Though Jan Komasa’s “Corpus Christi” was a dark horse in the best international feature film category at this year’s Academy Awards, it should have come as no surprise to see a Polish director walking the red carpet outside the Dolby Theatre on Feb. 9. “Corpus Christi” was the country’s third Oscar nomination in the past six years for what was formerly known as the foreign-language film, joining Paweł Pawlikowski’s 2019 nominee “Cold War” and Pawlikowski’s 2015 winner “Ida.”

If these are heady times for the Polish film industry, however, the international kudos only tell part of the story. Poland continued its torrid stretch at the box office in 2019, as Europe’s sixth-largest theatrical market broke records for the sixth year running, with total box office and admissions hitting all-time highs.

More tellingly, Polish films held their own against Hollywood mega-franchises, with four local productions appearing with the likes of Disney’s live-action “The Lion King” and “Frozen 2” among the year’s 10 highest-grossing films.

That tally is hardly an outlier. In 2018, Polish films claimed the top four spots at the year-end box office, while local market share has held around 30% for much of the past decade — among the highest rates in Europe. And the local industry is off to another fast start in 2020, with two Polish productions — Maciej Kawulski’s “How I Became a Gangster. True Story,” and the third installment in Władysław Pasikowski’s hit “Dogs” crime franchise — already topping 1 million admissions. “This year will definitely not be worse than the last one. January’s box office results can already confirm that,” says Robert Kijak, CEO of distributor Next Film.

More blockbusters are to come, with Next’s biggest release of the season, “365 Days,” a “50 Shades”-style drama based on a best-selling erotic novel and directed by Barbara Białowąs, expected to cause a stir. Kijak also has high hopes for Bartosz M. Kowalski’s forthcoming slasher film “In the Forest, No One Will Sleep Tonight,” the latest example of commercial filmmakers in Poland embracing genres with a proven track record abroad.

Yet the Polish romcoms and mob thrillers atop the box office is a relatively recent phenomenon. “Fifteen, 20 years ago, moviegoers were ridiculing the attempts of local filmmakers to mimic American blockbusters — to make a good Polish crime film, or to make a good Polish romantic comedy,” says Jakub Duszyński of indie distributor Gutek Film. “It feels as if the new generation of producers nailed the formula, and they can deliver a film that pleases local tastes and stands on a very high level of professional execution.”

Not all of those efforts pan out. Amid the country’s rightward turn under the ruling Law and Justice party, some Polish producers have tried to cash in, mounting lavish war epics and patriotic period dramas. But most of their big-budget gambles have flopped. Local arthouse films, meanwhile, have frequently over-performed, bolstered by the growing international reputation of a generation of bold Polish filmmakers.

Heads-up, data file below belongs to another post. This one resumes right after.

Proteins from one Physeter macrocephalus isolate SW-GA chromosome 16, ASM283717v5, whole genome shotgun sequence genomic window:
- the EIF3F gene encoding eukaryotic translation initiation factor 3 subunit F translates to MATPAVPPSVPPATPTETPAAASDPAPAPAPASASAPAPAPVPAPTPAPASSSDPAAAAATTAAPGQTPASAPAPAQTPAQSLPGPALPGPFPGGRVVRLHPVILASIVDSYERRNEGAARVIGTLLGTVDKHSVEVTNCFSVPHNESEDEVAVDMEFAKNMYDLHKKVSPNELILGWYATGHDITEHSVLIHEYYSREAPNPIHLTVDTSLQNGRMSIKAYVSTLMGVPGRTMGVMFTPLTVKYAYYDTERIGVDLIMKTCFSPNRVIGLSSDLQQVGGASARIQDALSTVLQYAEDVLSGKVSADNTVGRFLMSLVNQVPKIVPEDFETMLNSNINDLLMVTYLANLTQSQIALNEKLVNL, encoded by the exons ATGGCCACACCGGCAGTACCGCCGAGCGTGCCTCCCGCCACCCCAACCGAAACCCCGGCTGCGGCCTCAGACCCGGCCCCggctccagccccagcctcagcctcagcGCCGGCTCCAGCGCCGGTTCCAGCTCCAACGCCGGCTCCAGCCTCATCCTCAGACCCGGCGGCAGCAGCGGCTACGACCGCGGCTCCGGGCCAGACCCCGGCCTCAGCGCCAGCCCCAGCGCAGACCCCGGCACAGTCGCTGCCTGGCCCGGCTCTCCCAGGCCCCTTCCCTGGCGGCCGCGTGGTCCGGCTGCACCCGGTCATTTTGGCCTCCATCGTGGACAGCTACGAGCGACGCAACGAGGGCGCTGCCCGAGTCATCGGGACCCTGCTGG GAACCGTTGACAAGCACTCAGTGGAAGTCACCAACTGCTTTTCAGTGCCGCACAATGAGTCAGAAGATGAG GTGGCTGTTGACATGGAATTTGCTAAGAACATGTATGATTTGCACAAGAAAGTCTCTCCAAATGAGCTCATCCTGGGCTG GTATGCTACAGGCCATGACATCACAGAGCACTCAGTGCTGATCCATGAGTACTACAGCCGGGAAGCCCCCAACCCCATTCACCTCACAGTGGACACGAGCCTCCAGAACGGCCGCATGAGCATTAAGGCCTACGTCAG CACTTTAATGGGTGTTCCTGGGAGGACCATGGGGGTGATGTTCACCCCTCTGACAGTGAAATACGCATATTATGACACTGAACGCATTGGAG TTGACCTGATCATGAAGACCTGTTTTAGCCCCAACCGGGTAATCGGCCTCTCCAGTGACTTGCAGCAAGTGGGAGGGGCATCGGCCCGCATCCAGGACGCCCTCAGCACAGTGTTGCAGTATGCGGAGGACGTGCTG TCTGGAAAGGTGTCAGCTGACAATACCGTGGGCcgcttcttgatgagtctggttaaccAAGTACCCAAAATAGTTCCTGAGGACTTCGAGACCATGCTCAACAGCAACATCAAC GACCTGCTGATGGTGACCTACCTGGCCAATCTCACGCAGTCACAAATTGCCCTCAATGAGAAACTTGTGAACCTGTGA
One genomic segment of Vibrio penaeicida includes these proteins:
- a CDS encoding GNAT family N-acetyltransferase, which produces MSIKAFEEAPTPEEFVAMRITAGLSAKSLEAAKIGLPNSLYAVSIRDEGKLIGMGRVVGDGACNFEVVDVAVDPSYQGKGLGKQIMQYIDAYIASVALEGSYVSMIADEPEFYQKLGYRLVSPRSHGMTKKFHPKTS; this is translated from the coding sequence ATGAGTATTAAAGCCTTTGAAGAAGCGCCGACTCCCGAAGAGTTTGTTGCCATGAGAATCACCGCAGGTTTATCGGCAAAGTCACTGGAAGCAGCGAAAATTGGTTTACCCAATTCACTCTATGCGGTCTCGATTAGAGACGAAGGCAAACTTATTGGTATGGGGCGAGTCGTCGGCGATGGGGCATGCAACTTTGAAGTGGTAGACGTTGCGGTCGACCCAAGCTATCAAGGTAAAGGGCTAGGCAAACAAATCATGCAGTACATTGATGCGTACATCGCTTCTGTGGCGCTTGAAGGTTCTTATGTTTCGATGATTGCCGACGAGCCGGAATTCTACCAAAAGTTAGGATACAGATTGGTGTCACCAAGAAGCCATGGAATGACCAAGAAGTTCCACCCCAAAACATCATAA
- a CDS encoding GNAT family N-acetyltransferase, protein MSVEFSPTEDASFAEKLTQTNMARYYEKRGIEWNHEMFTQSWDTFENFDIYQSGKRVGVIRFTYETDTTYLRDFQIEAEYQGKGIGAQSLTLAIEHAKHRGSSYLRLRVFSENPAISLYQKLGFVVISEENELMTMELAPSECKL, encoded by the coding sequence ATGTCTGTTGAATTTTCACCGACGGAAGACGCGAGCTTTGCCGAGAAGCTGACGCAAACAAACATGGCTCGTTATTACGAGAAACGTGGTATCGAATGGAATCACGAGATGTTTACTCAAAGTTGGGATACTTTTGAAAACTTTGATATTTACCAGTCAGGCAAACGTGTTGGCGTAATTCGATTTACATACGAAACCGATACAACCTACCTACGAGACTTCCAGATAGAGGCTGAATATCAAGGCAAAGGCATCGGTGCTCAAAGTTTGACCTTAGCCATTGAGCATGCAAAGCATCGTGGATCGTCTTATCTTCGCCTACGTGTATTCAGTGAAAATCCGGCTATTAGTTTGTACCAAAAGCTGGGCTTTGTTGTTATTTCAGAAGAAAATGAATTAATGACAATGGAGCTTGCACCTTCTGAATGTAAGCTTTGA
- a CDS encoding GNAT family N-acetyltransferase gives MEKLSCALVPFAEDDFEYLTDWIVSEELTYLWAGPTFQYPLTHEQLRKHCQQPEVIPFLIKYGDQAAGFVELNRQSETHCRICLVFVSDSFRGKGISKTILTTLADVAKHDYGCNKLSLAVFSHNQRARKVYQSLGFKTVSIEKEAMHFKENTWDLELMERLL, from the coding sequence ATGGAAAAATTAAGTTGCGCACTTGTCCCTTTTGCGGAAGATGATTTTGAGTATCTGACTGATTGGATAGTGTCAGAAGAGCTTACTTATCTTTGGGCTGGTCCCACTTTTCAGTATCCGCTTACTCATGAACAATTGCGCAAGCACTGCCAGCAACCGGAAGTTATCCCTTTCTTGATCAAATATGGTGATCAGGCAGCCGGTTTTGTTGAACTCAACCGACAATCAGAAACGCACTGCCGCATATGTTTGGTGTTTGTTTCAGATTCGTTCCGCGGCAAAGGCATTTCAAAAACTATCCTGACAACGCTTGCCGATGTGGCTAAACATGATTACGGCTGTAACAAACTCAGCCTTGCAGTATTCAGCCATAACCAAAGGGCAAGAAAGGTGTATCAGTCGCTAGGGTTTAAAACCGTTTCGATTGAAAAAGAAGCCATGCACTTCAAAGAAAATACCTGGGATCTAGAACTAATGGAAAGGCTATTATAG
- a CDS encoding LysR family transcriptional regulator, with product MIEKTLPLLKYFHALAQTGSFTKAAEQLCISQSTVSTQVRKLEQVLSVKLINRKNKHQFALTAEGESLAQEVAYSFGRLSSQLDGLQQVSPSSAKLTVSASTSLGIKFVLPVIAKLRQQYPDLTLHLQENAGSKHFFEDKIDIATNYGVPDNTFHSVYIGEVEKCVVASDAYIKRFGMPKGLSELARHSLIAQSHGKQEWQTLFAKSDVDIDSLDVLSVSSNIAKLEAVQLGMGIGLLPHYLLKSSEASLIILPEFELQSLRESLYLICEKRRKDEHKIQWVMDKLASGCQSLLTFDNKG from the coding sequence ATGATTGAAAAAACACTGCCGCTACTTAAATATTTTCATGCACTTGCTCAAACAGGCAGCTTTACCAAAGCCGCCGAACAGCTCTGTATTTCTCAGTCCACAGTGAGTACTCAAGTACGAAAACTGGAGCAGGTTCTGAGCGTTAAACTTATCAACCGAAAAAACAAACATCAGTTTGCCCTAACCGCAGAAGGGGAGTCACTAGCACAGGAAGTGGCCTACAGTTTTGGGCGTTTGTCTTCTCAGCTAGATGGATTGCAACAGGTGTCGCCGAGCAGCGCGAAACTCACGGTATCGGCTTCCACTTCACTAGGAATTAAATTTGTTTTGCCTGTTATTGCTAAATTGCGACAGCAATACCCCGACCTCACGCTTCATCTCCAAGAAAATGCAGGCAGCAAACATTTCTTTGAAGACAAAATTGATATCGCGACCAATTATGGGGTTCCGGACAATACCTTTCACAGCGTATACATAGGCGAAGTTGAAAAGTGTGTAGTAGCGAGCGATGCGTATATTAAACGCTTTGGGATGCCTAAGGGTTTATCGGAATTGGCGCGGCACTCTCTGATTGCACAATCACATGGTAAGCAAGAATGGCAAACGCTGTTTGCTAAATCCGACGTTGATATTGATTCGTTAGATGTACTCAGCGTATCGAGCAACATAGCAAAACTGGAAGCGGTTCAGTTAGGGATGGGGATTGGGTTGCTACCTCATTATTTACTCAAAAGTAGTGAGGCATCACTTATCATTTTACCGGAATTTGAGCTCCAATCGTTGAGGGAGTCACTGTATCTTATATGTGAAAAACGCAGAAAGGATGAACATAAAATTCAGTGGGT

Pawlikowski and Komasa aren’t the only directors to claim international accolades in recent years. Małgorzata Szumowska is a two-time winner of the Berlinale’s Silver Bear (“Body,” “Mug”), while Tomasz Wasilewski also triumphed in Berlin with “United States of Love.” Other rising Polish directors, including Agnieszka Smoczyńska (“The Lure,” “Fugue”) and Jan P. Matuszyński (“The Last Family”), are regulars at the world’s most prestigious film festivals. Robust financial backing from the Polish Film Institute, meanwhile, has been instrumental in helping the younger generation to emerge.

Jan Naszewski, CEO of Warsaw-based sales agent New Europe Film Sales, estimates that roughly a quarter of admissions for Polish releases last year were for films that could be considered arthouse — including 1.5 million admissions for “Corpus Christi.” While the movie might have expected an Oscar bump at the box office, most of those tickets were sold before the nominations were even announced, says Naszewski, who’s sold the film to more than 45 countries.

“Corpus Christi” might also have been a revelation for Academy voters, but Komasa is a known commodity in Poland. His feature debut, the 2011 teen drama “Suicide Room,” wracked up 800,000 admissions after premiering in Berlin; his 2014 follow-up, “Warsaw ’44,” pulled in more than 1.7 million.

He’s not the only Polish auteur to strike box office gold. Pawlikowski’s “Cold War” had more than 1 million admissions in 2018, four times the number of tickets sold for Steven Spielberg’s own Cold War drama, “Bridge of Spies.” Matuszyński’s “Last Family” drew 600,000 viewers, an impressive tally for a disturbing biopic of the late-20th-century painter Zdzisław Beksiński.

Those and similar successes have meant a robust market for films that in other countries might struggle to find a wide theatrical release. “Local distributors are really ready to pay a lot to handle these local films, because they can produce huge profits — much larger than American studio films,” says Duszyński. “Nobody’s begging you to release these films. You have to fight hard to be onboard with these top directors. Because everyone is able to see the numbers that these films are producing.”